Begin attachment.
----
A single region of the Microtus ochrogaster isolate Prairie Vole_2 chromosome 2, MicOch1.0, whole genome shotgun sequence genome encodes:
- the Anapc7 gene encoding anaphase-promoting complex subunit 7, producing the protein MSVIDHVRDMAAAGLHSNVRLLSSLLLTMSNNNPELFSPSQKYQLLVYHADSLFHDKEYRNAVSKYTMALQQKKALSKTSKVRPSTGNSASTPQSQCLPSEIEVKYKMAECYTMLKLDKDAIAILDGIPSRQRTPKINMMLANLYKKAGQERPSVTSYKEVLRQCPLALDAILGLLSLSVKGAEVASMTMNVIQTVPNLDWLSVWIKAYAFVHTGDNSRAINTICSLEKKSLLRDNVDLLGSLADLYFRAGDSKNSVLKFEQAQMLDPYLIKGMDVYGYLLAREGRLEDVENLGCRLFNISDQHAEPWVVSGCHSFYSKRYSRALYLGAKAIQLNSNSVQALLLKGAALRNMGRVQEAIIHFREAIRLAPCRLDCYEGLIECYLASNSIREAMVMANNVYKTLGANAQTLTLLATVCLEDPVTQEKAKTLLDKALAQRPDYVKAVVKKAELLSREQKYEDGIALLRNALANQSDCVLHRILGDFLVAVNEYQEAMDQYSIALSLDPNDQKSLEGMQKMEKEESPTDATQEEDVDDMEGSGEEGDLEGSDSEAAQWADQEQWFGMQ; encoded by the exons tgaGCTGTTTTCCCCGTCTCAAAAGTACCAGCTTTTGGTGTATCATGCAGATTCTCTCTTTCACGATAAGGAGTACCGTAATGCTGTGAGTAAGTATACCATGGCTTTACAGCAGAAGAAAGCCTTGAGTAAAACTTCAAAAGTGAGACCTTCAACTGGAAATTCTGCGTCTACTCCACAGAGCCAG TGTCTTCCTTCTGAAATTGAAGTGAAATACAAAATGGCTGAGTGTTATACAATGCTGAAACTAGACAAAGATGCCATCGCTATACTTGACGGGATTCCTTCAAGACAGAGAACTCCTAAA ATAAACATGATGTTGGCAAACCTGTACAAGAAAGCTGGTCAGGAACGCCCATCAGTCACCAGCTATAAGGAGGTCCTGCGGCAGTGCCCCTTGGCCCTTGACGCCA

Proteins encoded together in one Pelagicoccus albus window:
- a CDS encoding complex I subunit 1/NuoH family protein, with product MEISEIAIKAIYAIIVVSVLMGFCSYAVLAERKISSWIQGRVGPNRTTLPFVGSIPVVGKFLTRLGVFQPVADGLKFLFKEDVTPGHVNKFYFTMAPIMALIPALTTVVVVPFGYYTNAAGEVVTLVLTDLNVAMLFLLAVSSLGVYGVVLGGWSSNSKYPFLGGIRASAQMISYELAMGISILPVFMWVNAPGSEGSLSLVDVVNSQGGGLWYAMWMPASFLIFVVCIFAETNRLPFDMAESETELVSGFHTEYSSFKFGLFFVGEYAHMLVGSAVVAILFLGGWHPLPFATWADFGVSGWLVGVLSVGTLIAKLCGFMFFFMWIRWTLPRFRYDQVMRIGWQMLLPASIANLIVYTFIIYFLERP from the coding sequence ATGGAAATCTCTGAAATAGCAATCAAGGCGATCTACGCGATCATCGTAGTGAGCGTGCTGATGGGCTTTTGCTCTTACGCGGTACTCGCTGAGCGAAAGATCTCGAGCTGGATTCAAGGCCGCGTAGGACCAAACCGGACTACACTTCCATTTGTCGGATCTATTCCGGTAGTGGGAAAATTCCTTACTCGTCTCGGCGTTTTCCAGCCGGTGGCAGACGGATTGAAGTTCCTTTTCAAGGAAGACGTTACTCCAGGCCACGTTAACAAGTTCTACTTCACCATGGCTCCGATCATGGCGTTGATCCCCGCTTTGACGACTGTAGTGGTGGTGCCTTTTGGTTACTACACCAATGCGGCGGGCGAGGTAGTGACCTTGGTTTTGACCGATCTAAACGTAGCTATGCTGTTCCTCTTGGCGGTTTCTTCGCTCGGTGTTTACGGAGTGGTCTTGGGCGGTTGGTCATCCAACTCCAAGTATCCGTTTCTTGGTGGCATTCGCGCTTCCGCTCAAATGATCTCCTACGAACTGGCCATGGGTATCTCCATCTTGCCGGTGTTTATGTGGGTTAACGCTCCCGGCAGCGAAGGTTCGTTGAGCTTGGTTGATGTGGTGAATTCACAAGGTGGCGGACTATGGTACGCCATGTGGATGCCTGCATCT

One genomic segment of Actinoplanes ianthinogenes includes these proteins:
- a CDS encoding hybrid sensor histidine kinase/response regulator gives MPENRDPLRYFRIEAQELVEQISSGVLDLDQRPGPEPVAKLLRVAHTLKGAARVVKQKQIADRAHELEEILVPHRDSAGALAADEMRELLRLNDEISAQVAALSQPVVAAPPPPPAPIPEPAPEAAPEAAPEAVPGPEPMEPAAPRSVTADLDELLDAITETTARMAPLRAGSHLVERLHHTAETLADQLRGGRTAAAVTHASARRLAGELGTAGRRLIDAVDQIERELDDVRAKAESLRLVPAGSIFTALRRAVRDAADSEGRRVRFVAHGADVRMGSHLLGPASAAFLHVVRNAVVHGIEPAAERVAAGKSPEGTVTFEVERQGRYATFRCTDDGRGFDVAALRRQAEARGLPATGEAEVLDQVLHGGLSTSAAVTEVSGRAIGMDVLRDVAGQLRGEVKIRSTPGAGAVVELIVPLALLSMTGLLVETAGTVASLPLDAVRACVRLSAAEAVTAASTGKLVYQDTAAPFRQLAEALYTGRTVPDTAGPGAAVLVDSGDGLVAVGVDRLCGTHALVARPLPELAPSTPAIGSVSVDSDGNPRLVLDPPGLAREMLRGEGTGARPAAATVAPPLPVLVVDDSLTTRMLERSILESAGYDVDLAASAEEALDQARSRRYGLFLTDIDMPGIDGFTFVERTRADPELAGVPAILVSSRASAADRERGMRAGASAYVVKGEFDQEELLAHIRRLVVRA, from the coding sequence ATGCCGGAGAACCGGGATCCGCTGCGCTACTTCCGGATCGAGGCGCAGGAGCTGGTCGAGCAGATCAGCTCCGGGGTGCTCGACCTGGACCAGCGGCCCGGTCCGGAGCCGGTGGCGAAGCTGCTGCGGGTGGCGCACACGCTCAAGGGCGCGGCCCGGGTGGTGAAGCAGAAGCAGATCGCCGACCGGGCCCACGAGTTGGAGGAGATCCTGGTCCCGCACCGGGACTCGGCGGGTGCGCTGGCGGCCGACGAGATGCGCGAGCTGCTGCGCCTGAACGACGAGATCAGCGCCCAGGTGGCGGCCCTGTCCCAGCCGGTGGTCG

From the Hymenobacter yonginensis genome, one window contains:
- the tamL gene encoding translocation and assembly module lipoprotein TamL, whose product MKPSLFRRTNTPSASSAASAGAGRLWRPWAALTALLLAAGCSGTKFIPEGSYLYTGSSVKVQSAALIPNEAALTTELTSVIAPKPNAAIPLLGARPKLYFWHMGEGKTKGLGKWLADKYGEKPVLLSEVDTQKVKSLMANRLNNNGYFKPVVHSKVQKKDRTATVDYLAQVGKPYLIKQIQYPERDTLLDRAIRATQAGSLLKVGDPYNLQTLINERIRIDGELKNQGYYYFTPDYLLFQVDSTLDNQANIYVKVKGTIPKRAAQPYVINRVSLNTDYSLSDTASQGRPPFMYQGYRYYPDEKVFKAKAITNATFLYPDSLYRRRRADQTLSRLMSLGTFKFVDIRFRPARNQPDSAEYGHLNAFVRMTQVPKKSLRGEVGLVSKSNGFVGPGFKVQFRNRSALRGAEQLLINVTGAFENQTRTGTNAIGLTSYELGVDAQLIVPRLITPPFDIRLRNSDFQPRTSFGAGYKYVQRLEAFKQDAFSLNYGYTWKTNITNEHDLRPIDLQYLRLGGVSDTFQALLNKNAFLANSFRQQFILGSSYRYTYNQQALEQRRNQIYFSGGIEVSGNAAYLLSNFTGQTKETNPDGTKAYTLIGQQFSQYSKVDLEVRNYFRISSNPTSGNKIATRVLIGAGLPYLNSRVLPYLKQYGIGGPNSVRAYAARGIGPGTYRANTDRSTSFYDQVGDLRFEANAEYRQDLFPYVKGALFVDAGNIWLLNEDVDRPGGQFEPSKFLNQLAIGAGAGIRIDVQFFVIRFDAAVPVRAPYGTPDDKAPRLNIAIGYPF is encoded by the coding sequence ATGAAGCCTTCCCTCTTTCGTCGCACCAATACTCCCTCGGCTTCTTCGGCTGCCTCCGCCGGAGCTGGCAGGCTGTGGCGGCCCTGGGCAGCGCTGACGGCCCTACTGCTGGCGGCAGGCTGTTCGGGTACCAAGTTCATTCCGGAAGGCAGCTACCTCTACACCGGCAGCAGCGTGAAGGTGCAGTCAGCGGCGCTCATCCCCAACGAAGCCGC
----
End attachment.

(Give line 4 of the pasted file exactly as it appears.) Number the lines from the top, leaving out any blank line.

- a CDS encoding complex I subunit 1/NuoH family protein, with product MEISEIAIKAIYAIIVVSVLMGFCSYAVLAERKISSWIQGRVGPNRTTLPFVGSIPVVGKFLTRLGVFQPVADGLKFLFKEDVTPGHVNKFYFTMAPIMALIPALTTVVVVPFGYYTNAAGEVVTLVLTDLNVAMLFLLAVSSLGVYGVVLGGWSSNSKYPFLGGIRASAQMISYELAMGISILPVFMWVNAPGSEGSLSLVDVVNSQGGGLWYAMWMPASFLIFVVCIFAETNRLPFDMAESETELVSGFHTEYSSFKFGLFFVGEYAHMLVGSAVVAILFLGGWHPLPFATWADFGVSGWLVGVLSVGTLIAKLCGFMFFFMWIRWTLPRFRYDQVMRIGWQMLLPASIANLIVYTFIIYFLERP from the coding sequence ATGGAAATCTCTGAAATAGCAATCAAGGCGATCTACGCGATCATCGTAGTGAGCGTGCTGATGGGCTTTTGCTCTTACGCGGTACTCGCTGAGCGAAAGATCTCGAGCTGGATTCAAGGCCGCGTAGGACCAAACCGGACTACACTTCCATTTGTCGGATCTATTCCGGTAGTGGGAAAATTCCTTACTCGTCTCGGCGTTTTCCAGCCGGTGGCAGACGGATTGAAGTTCCTTTTCAAGGAAGACGTTACTCCAGGCCACGTTAACAAGTTCTACTTCACCATGGCTCCGATCATGGCGTTGATCCCCGCTTTGACGACTGTAGTGGTGGTGCCTTTTGGTTACTACACCAATGCGGCGGGCGAGGTAGTGACCTTGGTTTTGACCGATCTAAACGTAGCTATGCTGTTCCTCTTGGCGGTTTCTTCGCTCGGTGTTTACGGAGTGGTCTTGGGCGGTTGGTCATCCAACTCCAAGTATCCGTTTCTTGGTGGCATTCGCGCTTCCGCTCAAATGATCTCCTACGAACTGGCCATGGGTATCTCCATCTTGCCGGTGTTTATGTGGGTTAACGCTCCCGGCAGCGAAGGTTCGTTGAGCTTGGTTGATGTGGTGAATTCACAAGGTGGCGGACTATGGTACGCCATGTGGATGCCTGCATCT